With the insights and advice of an Orange County trust attorney, you can prepare an estate plan that eliminates uncertainty about your estate’s future. If you’re an adult in California, whether your finances are affluent or modest, you should begin planning your estate as soon as you can.
Should you prepare a last will and testament, a revocable trust, or an irrevocable trust? How are wills and trusts different? How are revocable trusts and irrevocable trusts different? What does the estate planning process entail? Do you need more than a will or a trust?
If you will keep reading this brief discussion of revocable and irrevocable trusts, you’ll find some of the answers you may need. To learn more, or to set up a trust, you will need the personalized estate planning advice that a Newport Beach trust lawyer provides.
What is a Trust?
Trusts are similar to wills in some ways, but trusts accomplish more. If you own significant properties and assets, a properly-prepared and properly-funded trust ensures that your properties and assets are managed – and when the time comes, distributed – in accord with your wishes.
There’s no single strategy for planning estates, but a Newport Beach trust attorney can prepare the trust document that’s right for you. As long as you’re alive, you may act as the trustee of your trust, and you’ll name a successor trustee who will administer the trust upon your death.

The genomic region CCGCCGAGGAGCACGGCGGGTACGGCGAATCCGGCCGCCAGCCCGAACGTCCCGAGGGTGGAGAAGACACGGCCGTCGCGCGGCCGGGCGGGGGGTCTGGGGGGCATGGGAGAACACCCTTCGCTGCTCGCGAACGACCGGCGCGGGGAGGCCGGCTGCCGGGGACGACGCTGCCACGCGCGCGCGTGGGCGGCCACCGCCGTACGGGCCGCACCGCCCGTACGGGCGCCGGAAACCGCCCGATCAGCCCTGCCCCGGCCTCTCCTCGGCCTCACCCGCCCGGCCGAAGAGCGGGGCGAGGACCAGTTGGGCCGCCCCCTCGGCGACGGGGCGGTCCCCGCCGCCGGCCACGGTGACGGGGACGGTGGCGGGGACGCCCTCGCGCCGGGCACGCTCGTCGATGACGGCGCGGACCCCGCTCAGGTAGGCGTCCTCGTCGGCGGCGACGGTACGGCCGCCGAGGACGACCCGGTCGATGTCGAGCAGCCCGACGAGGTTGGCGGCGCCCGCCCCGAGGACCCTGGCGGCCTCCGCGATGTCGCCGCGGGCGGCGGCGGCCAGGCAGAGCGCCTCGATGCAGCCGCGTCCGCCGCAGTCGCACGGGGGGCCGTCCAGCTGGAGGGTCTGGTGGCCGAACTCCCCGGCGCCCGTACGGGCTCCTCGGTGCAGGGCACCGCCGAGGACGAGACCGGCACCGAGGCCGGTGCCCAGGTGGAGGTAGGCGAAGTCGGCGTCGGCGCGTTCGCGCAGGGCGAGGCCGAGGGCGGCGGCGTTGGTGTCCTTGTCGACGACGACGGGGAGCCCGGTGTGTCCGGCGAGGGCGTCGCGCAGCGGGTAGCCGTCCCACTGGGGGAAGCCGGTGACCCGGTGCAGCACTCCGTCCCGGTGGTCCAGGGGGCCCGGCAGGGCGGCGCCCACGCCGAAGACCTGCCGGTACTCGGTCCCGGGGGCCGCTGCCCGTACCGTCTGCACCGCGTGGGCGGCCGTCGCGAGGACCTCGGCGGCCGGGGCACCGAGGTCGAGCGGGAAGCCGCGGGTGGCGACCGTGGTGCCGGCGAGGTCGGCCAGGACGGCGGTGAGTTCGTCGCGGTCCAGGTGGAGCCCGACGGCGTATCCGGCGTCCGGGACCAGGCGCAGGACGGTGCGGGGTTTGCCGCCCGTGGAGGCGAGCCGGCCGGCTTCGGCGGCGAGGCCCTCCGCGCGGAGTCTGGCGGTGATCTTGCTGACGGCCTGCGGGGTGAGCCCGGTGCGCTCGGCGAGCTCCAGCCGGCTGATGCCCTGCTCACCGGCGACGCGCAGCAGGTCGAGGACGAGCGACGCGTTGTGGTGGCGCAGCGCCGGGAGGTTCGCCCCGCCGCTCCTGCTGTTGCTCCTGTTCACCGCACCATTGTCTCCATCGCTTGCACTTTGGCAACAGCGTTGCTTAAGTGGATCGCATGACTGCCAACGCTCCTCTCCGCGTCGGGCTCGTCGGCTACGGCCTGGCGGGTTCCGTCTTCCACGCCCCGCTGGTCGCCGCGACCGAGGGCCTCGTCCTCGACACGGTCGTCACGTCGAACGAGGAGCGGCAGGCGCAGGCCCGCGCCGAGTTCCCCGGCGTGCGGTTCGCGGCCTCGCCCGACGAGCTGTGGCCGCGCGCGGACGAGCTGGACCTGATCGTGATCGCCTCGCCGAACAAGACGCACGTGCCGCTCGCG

A trust provides your estate with substantial legal protection and ensures that your properties and assets transfer easily to your beneficiaries. Your trust allows your beneficiaries and your estate to avoid probate. An irrevocable trust also protects your beneficiaries and estate from estate taxes.
How Does a Trust Work?
Consider some of the reasons why so many people choose to establish a trust rather than a last will and testament:
- Wills make estates subject to probate, but a trust can protect your estate from probate.
- Over time, a trust may cost less than a last will and testament.
- A trust provides confidentiality. A last will and testament does not.
- With a trust, your estate is managed by a trustee you’ve named – not by a probate court.
After you establish the trust, you transfer your properties and assets to the trust. Upon your death, your properties and assets will be transferred by your successor trustee to your beneficiaries. A successor trustee’s duties are comparable to the duties of a will’s executor.
It’s a formidable task, but by consulting a California trust attorney, your successor trustee can receive practical legal advice for managing the trust whenever such advice may be needed.
Should You Establish an Irrevocable Trust?
What kind of trust should you establish? Should you set up a revocable trust or an irrevocable trust? How do they differ? One difference is that a revocable trust can be amended or rewritten – or even dissolved – after it takes effect, but irrevocable trusts may not be changed.
If asset protection is your overriding concern, you should consider setting up an irrevocable trust. Creditors can “go after” your assets if those assets are in a revocable trust because those assets are still in your control. Creditors cannot access assets that are owned by an irrevocable trust.